November 4th, 2020

Annie Oakley — America’s First Shooting Superstar

Annie Oakley shooting biography little sure shot Buffalo Bill

Annie Oakley Profile by T. Logan Metesh
Annie Oakley learned to shoot at a young age. It started as a skill developed to help feed her family when she was still known as Phoebe Ann Mosey (or possibly “Moses”). Annie began shooting and hunting by age eight, to support her siblings and her widowed mother. She honed her skills, adopted the stage name Annie Oakley, and earned the nickname of “Little Miss Sure Shot” for her expert marksmanship.

Annie Oakley shooting biography little sure shot Buffalo Bill

Annie Oakley’s trick-shooting and marksmanship skills were so good that she toured the world as part of Buffalo Bill’s Wild West Show for more than a decade and a half. It was rumored that she was one of the highest paid performers in the show. Annie was known for making some truly astounding shots: hitting dimes in midair, aiming backwards through a mirror, and more. She traveled overseas with Buffalo Bill and performed for royalty in England, France, Italy, and Germany. Annie even shot the ashes from a cigarette held by Kaiser Wilhem II!

Annie Oakley shooting biography little sure shot Buffalo Bill
Biographers say Annie met her husband, Frank Butler, at a shooting competition when she was just 15. Young Annie beat Butler in a one-on-on shooting match, and they later married.*


Here is rare 1894 footage of Annie Oakley shooting, filmed in the Edison Black Maria studio.

“Annie Oakley was arguably America’s first female superstar, touring the U.S. and the world in the late 1800s and early 20th century and demonstrating her legendary Wild West sharp-shooting skills.”
— Tom Slater, Historian for Heritage Auctions.

Annie Oakley’s Favorite Firearms
Annie Oakley’s sharpshooting feats were impressive in their own right, but the equipment she used to accomplish these things made them even more impressive. Annie favored basic, commonly available firearms. She didn’t need modified guns to make her shots.

She enjoyed shooting her Parker Bros double-barrel shotgun, but it wasn’t fancy in appearance. It had just standard grade wood and, aside from the standard scrollwork on the locks, it was just a normal gun.

Annie Oakley shooting biography little sure shot Buffalo Bill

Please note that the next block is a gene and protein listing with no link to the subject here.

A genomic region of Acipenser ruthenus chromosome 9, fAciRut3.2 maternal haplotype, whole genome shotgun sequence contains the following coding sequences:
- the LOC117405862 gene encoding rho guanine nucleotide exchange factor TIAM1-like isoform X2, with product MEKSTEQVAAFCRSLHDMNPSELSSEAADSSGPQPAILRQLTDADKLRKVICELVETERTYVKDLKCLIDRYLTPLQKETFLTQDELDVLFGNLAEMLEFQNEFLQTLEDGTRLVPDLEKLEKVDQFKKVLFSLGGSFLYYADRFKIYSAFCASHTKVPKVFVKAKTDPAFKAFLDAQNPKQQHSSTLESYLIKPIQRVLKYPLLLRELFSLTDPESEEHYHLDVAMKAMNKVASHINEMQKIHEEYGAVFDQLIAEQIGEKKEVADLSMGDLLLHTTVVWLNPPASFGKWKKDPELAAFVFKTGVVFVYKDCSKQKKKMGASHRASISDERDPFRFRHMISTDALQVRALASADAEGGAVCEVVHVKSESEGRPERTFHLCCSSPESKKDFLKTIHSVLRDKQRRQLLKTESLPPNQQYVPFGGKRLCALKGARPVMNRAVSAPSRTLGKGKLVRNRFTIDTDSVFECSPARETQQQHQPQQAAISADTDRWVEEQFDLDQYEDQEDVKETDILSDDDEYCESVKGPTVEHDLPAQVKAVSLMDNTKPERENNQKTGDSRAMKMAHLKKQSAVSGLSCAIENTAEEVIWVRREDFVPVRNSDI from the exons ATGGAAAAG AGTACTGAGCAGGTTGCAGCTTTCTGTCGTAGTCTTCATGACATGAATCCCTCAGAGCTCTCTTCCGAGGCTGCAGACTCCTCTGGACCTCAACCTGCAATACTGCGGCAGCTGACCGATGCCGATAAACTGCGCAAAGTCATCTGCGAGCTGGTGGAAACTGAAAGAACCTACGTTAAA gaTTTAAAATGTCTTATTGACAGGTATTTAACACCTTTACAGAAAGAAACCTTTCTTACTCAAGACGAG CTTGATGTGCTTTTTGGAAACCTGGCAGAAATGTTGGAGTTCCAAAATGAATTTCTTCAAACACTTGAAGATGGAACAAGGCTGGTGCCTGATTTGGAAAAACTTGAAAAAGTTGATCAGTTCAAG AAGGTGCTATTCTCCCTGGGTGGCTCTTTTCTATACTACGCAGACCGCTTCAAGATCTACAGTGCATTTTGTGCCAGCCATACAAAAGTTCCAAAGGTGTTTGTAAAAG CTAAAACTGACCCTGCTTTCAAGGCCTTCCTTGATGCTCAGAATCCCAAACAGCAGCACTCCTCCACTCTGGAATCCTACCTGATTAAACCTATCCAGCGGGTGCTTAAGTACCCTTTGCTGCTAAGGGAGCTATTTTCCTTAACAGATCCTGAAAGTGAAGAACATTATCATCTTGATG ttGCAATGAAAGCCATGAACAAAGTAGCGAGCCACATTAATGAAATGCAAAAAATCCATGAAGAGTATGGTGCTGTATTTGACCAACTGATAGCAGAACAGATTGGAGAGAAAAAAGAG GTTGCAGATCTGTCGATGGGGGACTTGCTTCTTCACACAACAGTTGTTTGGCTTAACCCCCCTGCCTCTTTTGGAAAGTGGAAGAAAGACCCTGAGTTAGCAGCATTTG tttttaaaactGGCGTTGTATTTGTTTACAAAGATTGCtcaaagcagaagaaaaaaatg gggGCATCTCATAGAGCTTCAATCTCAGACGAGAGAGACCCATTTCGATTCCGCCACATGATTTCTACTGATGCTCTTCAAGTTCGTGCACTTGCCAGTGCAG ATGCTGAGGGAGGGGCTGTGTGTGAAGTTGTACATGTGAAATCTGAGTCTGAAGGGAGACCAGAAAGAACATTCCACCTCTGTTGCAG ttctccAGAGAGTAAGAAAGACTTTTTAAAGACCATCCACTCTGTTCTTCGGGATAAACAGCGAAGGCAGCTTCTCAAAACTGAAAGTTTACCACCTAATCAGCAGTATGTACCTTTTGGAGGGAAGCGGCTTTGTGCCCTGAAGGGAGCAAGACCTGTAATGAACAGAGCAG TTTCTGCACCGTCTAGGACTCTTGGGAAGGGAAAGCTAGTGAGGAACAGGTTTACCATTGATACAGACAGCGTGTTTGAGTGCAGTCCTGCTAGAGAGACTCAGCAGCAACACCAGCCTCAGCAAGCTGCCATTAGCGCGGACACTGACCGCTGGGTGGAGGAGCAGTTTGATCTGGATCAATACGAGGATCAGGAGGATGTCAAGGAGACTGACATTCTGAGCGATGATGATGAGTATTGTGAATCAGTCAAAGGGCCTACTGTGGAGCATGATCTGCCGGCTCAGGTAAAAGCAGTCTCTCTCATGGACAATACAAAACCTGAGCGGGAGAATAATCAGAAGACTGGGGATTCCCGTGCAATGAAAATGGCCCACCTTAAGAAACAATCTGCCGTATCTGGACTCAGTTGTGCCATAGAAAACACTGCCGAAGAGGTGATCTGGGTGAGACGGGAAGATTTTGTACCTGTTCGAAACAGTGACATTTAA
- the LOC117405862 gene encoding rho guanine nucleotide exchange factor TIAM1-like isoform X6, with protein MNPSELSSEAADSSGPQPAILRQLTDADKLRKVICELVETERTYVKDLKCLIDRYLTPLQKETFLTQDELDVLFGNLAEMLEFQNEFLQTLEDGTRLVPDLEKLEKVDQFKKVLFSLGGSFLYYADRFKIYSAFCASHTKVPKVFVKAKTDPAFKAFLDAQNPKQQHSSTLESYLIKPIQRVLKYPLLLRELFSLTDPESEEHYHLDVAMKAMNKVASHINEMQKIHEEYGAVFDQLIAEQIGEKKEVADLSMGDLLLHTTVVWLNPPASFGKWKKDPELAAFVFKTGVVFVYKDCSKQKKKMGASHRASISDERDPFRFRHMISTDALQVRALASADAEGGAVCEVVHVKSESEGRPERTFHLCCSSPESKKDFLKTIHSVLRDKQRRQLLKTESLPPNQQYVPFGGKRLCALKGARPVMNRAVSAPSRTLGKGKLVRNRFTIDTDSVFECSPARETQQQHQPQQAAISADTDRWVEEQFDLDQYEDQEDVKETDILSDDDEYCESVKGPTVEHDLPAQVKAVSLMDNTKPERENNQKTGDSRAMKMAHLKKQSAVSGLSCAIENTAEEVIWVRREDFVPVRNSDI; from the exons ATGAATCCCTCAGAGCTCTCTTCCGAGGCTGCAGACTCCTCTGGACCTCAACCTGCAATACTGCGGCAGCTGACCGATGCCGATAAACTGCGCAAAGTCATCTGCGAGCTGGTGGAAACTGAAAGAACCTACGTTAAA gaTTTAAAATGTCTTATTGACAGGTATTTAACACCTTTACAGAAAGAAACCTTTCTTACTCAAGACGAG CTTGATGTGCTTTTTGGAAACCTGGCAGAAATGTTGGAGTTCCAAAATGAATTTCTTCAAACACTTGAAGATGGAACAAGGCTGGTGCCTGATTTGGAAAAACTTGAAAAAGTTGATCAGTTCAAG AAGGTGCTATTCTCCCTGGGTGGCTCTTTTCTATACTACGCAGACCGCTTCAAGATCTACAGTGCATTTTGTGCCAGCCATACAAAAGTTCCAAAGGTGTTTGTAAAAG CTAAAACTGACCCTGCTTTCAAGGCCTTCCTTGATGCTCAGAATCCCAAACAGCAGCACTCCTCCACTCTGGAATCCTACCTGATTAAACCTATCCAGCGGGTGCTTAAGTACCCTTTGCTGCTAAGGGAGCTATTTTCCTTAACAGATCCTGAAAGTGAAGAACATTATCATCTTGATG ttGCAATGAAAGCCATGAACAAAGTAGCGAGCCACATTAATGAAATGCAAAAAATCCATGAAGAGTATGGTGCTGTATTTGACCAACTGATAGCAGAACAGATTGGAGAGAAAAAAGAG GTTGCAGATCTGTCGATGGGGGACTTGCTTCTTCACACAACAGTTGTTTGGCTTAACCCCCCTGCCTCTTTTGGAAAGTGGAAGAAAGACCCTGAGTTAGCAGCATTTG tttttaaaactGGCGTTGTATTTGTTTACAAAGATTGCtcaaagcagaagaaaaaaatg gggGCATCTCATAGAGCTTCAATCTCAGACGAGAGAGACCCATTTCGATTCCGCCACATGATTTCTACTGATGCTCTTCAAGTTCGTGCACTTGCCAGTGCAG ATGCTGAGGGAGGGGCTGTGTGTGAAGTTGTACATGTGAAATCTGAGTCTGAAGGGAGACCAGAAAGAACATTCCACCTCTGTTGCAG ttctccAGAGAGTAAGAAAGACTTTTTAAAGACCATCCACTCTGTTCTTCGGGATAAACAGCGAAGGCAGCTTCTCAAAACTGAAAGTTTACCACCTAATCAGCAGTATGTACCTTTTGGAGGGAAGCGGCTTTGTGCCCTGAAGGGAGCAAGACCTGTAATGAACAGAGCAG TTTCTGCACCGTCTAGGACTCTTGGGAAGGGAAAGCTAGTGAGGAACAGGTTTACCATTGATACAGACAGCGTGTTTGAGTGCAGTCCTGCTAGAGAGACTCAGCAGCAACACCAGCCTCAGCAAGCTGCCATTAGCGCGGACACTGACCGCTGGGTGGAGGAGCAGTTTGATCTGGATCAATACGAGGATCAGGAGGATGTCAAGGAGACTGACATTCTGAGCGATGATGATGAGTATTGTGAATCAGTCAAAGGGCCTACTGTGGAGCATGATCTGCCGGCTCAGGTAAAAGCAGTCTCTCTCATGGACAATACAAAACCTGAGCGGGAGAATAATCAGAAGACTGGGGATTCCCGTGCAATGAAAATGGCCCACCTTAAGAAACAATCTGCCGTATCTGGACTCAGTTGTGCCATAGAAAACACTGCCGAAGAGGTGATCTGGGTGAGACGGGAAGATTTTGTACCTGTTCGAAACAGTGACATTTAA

She also owned a Smith & Wesson Model No. 2 revolver. The gun was nickel-plated and had mother-of-pearl grips, but those were options that anyone could have had on their own revolver. Another one of her pistols, a Stevens single-shot tip-up, was gold-plated and had mother-of-pearl grips, but it had not been modified or accurized in any way to improve its performance. Annie simply didn’t need the help.

Annie’s firearms may not have been modified for trick shooting, but she did own a number of one-off specials. For example, she owned one of the 800 Remington Beals rifles made between 1866 and 1866, but hers is the only known example to bear factory engraving.

Of course, many arms makers saw Annie’s fame as a way to promote their guns, so a large number of engraved and/or gold-plated guns were gifted to her. Some of these include a Winchester Model 1892 carbine and a Stevens Model 44 rifle.

Annie Oakley shooting biography little sure shot Buffalo Bill

Annie Oakley Continued to Perform at Age 60+ during the 1920s
A consummate performer, Annie continued to wow crowds even as her craft took its toll on her body. A lifetime of exposure to gunpowder residue and smoke led her to experience repeated eye infections. Despite the advent of smokeless powder, she had spent years using blackpowder beforehand. Even if it had all been smokeless, the quality we know today was not the quality they had back then. Plus, the sheer amount of powder she encountered certainly added up.